This was a great collection of short stories, originally aired on NPR's program Selected Shorts. They were really well performed, although it took meThis was a great collection of short stories, originally aired on NPR's program Selected Shorts. They were really well performed, although it took me a while to get used to the audience sounds and the feedback from the microphone on some of the (somewhat low quality) recordings. The collection contained two stories that I absolutely loved (5 stars): 'Eternal Love' by Karen Bender and 'The Wife's Story' by Ursula K. Le Guin.
'Eternal Love' follows a mother as she struggles to let go of her need to protect her mentally-challenged child, as her daughter gets married and begins a life of her own.
'The Wife's Story'...well, you'll just have to check it out. It's the shortest story in the collection, at just under twelve minutes long. Amazingly performed. I've already listened to it three times. This one's definitely going on my top ten list of all-time favorite short stories.
I also enjoyed several of the other stories (a mix of 3-4 stars). The final one just could not keep my attention, though it may have been my state of mind rather than the quality of the story that was at fault....more
This very short book nonetheless took me way too long to get through. I have never seen the movie adaptation(s?) but knew the book had to do with immoThis very short book nonetheless took me way too long to get through. I have never seen the movie adaptation(s?) but knew the book had to do with immortality. (Actually, I had an entirely different plot mistakenly in mind when I started this book, the source of which I'm still trying to figure out...)
The story follows Winifred, a sheltered 10-year-old, the day she runs away from home to explore the nearby forest and is accidentally kidnapped by the Tucks. The Tucks had returned to Winnie's neighborhood for their decennial family reunion, to the place where they accidentally gained immortality from a spring hidden deep in the forest some eighty years back.
For me, there just wasn't much going on most of the time. I would sit down and think "Okay, I'm going to finish this book now." Then I would read ten pages, put the book down, and decide that maybe I would just finish it tomorrow....more
I was really not in the mood for this, but it was the shortest audio book on my iPod. I've been slowly working my way through all of Burroughs's TarzaI was really not in the mood for this, but it was the shortest audio book on my iPod. I've been slowly working my way through all of Burroughs's Tarzan books. This installment, in the form of eight or nine short stories, goes back to Tarzan's adolescent days as a young man-ape. Before he learned to speak, while he was still fawning over she-apes and terrorizing (and murdering) the Gomangani--the black tribal men of the jungle.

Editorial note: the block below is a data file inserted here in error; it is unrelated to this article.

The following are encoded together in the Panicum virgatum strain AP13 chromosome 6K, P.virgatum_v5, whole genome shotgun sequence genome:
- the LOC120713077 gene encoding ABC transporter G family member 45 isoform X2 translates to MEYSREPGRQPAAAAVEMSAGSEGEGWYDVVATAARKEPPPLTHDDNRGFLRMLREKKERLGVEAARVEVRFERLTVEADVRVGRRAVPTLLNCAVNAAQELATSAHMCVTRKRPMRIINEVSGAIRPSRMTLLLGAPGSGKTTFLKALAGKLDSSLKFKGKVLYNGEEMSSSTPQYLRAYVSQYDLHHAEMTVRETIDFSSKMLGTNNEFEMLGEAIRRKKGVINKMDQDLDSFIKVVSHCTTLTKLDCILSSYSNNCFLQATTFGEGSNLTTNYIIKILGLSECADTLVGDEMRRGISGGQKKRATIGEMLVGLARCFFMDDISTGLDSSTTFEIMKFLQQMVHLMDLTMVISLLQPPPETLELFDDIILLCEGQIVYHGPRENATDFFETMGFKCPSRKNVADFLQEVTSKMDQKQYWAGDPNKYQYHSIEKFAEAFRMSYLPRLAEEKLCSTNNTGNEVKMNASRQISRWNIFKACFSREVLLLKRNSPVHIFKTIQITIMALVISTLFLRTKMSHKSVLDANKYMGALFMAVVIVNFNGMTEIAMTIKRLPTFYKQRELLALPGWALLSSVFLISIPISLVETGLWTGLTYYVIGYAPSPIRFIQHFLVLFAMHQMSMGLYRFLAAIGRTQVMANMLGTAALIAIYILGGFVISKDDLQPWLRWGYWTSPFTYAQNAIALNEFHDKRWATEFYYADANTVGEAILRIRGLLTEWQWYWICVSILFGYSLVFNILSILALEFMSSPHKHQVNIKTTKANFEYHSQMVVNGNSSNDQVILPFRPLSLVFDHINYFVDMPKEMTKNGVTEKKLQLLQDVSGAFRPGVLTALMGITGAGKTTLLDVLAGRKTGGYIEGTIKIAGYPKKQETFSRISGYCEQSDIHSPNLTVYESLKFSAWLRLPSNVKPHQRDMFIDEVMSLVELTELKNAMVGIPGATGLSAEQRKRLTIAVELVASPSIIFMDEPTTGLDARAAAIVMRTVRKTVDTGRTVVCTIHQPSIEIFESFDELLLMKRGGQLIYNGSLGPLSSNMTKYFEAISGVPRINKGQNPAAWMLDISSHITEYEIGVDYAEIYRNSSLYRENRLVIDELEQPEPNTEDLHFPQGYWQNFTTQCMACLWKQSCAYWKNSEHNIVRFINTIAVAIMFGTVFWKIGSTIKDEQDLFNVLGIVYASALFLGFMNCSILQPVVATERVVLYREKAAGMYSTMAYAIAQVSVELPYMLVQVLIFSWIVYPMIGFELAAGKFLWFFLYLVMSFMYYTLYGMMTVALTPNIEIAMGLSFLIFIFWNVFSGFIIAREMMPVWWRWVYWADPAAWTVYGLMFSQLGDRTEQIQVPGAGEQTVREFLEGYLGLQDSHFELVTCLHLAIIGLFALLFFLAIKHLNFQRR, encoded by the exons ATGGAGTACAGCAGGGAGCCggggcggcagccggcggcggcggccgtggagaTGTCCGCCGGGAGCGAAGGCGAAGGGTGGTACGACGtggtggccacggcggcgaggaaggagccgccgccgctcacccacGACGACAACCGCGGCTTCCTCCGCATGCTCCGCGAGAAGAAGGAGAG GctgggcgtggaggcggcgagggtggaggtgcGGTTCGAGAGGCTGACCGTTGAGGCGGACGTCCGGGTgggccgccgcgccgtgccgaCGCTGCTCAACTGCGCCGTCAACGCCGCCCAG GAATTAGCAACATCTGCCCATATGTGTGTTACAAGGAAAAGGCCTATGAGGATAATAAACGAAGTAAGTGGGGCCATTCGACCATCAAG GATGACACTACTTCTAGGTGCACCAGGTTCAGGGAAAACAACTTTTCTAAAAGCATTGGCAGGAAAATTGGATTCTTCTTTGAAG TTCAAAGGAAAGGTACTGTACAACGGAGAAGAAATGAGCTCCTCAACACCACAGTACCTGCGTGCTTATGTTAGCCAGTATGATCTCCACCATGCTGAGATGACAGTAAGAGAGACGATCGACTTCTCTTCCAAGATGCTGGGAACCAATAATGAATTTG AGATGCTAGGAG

Burroughs's racism and class-ism often subtly nuance the Tarzan books. But I found them much less subtle in this book--or maybe I was just paying more attention to that this time around. I felt like he constantly reminded his readers of the Gomanganis' (see definition above) inferior intelligence and imaginations. And we were also reminded (hypocritically in my opinion) that Tarzan's innate virtues, intelligence, and potential were all due to his high English breeding. That he had, in fact, inherited his innate sense of human culture, of reading, of morality from his genes. Hypocritical because Tarzan, before he learns to speak and interact with humans, is much more wild and blood-lusting than his black-skinned jungle counterparts.
How can Burroughs refer to his refined breeding in one sentence and then have Tarzan murder another human being in the next? Burroughs may try to justify these acts by discrediting the Gomangani, comparing them to little more than animals--and they're cannibals, to boot, so...don't they deserve death anyhow? But the only real justification for Tarzan's often brutish acts is that he was raised by wild animals; he doesn't know any better. Which effectively discredits his claim to superior genes.
Enough with the ranting...other than the infringement of Burroughs's own annoying beliefs, I liked these stories, particularly those that illustrated new moments of self-discovery for Tarzan....more
I did not read these books as a kid, so my rating is in no way influenced by nostalgia.
In this second installment of L'Engle's Time Series, Charles WaI did not read these books as a kid, so my rating is in no way influenced by nostalgia.
In this second installment of L'Engle's Time Series, Charles Wallace is mysteriously sick and Meg and Calvin are whisked away by a dragon-like cherubim to battle the Xing Echthroi who are assaulting Charles Wallace's mitochondria and therefore his life.
Almost the entirety of A Wind in the Door felt bogged down in dialogue, most of which consisted of Meg being annoying. It didn't help that I listened to the audio version where the author herself is the reader, and she did a very dramatic and shrieky rendition of Meg's belligerent demands. The plot and pacing of this second novel are much weaker than A Wrinkle in Time, the first book in the series.
My other issue with the audio version is that L'Engle has a slight lisp, which was at first difficult to get past....more
I thought I had, but realize now that I never read this book as a kid. So my rating is not influenced by nostalgia.
Mrs. Murry is a scientist who as ofI thought I had, but realize now that I never read this book as a kid. So my rating is not influenced by nostalgia.
Mrs. Murry is a scientist who as often as not cooks dinner for her children on the Bunsen burners in her research lab. Mr. Murry, a physicist, was sent off on a Top Secret government mission two years ago, and no one has heard from him since. Their parents' rather unusual occupations, and their own lack of social skills, have made Meg, 14, and Charles Wallace, 6, pariahs among the children in their neighborhood.